According to the survey data, the most popular health programs currently in effect amongst Asia Pacific businesses are annual employee health checkups (84 percent response), biometric screening tests (59 percent) and health lectures/conventions (49 percent). Going forward, these same firms told Mercer that they play to implement more efficient, interventional and hopefully preventative healthcare programs, including expanding medical risk assessment questionnaires, stress management programs and chronic disease management programs. In addition, Asia Pacific employers are also increasingly recognizing the importance of including a worker's family members within company group insurance policies, both as a valuable recruitment mechanism and highly regarded retention tool. The study showed that 52 percent of the companies polled provide some health benefit to their employees' children, and 40 percent offer cover for spouses as well.
Being able to provide employees with a more diverse array of health benefits opportunities has also become a key area of focus for Asia Pacific businesses. According to the survey data, while 81 percent of employers currently do not offer choice in their company benefits package, 59 percent indicated that they would plan to do so soon, within three years. Employers had long seen variable care plans as an unnecessary business expense, especially considering the high rate of medical inflation present in many of the countries participating in this survey, but are now recognizing the value a choice in benefits programs can have in attracting and retaining the diverse groups of workplace talent needed to succeed in modern international commerce. Across the Asia Pacific region, Mercer saw that 39 percent of employers still provide a more rudimentary one-size-fits-all approach to employee benefits, while another 42 percent vary their benefits program by employee status but still without any real consumer choice. Of the principal markets surveyed, a greater proportion of China's business respondents provide some form employee benefit choice, with 20 percent confirmed, followed by Singapore (19 percent), Hong Kong (17 percent), Taiwan (16 percent), India (15 percent), and the Philippines (12 percent).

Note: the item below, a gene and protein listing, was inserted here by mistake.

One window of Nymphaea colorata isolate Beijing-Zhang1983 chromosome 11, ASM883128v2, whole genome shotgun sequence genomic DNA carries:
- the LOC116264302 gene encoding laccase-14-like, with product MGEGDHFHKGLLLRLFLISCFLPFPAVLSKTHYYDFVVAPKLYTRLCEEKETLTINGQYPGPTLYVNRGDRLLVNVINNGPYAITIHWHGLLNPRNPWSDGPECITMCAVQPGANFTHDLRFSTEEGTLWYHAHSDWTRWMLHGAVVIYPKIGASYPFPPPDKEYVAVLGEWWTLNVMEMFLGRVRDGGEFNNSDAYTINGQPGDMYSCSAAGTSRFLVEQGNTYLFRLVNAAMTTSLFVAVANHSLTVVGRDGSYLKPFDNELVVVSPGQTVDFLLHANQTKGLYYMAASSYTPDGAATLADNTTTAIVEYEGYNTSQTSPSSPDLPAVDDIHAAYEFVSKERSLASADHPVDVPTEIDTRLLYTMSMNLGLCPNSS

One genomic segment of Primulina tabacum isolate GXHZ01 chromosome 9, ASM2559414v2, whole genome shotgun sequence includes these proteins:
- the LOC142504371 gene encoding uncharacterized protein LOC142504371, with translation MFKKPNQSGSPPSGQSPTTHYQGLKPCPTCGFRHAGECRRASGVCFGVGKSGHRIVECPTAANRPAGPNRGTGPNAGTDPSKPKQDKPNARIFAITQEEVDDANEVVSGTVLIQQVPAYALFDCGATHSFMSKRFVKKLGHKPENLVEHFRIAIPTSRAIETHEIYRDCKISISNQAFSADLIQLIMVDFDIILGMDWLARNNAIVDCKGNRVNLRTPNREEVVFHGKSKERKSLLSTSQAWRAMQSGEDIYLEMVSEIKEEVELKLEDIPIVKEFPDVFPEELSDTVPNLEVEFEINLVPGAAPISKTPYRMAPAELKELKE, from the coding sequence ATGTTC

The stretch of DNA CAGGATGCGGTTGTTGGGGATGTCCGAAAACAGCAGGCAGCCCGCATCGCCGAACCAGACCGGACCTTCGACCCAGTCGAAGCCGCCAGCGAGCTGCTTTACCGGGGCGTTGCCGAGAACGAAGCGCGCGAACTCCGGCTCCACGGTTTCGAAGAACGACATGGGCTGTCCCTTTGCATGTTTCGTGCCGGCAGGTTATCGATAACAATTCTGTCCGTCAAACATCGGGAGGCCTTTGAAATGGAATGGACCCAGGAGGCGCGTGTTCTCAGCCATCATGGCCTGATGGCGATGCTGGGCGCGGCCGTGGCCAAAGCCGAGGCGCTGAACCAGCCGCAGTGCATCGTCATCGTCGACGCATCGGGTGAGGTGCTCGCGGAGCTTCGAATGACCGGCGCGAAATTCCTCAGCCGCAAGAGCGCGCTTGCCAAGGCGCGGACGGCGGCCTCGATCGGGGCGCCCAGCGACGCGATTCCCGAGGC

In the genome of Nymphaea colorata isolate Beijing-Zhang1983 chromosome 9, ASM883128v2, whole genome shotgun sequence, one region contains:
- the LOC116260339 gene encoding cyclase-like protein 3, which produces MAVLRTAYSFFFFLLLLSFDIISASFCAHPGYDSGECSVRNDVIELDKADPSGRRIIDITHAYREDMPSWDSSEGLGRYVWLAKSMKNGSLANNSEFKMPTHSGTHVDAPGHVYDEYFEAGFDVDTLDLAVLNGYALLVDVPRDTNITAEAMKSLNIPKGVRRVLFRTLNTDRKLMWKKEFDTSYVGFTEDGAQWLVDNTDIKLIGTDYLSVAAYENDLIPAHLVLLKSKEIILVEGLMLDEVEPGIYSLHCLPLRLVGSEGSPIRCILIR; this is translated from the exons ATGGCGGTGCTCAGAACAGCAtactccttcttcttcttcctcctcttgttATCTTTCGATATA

Among the minority of companies that had already implemented a broad choice program, Mercer revealed that market competitiveness (21 percent), meeting diverse employee needs (20 percent) and moves toward an incentives strategy (17 percent) were among the key reasons for diversifying their benefits package. The most common choice benefits offered by companies in this category were medical and life insurance coverage. Other benefits like dependent coverage, and lifestyle and wellness incentives were also typically included by firms to cater to the mounting needs of Gen Y employees, who are increasingly risk averse and benefit savvy.
The study furthermore found that the choice program issued by these companies had made a noted difference in meeting various employee needs (43 percent), company branding (35 percent) and total rewards strategy (34 percent) since its implementation.
While these same respondents noted that the complexity in administering customized benefits continues to be a key challenge, the vast majority will be continuing their employee choice program now that it's launched. Of these surveyed firms, 81 percent agreed that their choice benefits programs had met their original objectives and their employees indicating similar support. Of the key industry sectors surveyed, the BPO/Call Centre and financial services industries have been among the quickest adopters of choice health benefits programs in Asia, with 76 percent and 65 percent of respondents expecting to diversify their employee package in the future if they have not done so already.
Mercer was pleased to note that most Asian employers are already providing benefits well above the statutory health requirements required by their respective governments
. The study perhaps shows that regional employers are finally making the important linkage between employee health, company productivity and cost.
Mercer is a New York-based, internationally reknowned human resources consulting firm that provides consulting, outsourcing, and investment services for it's clients around the world.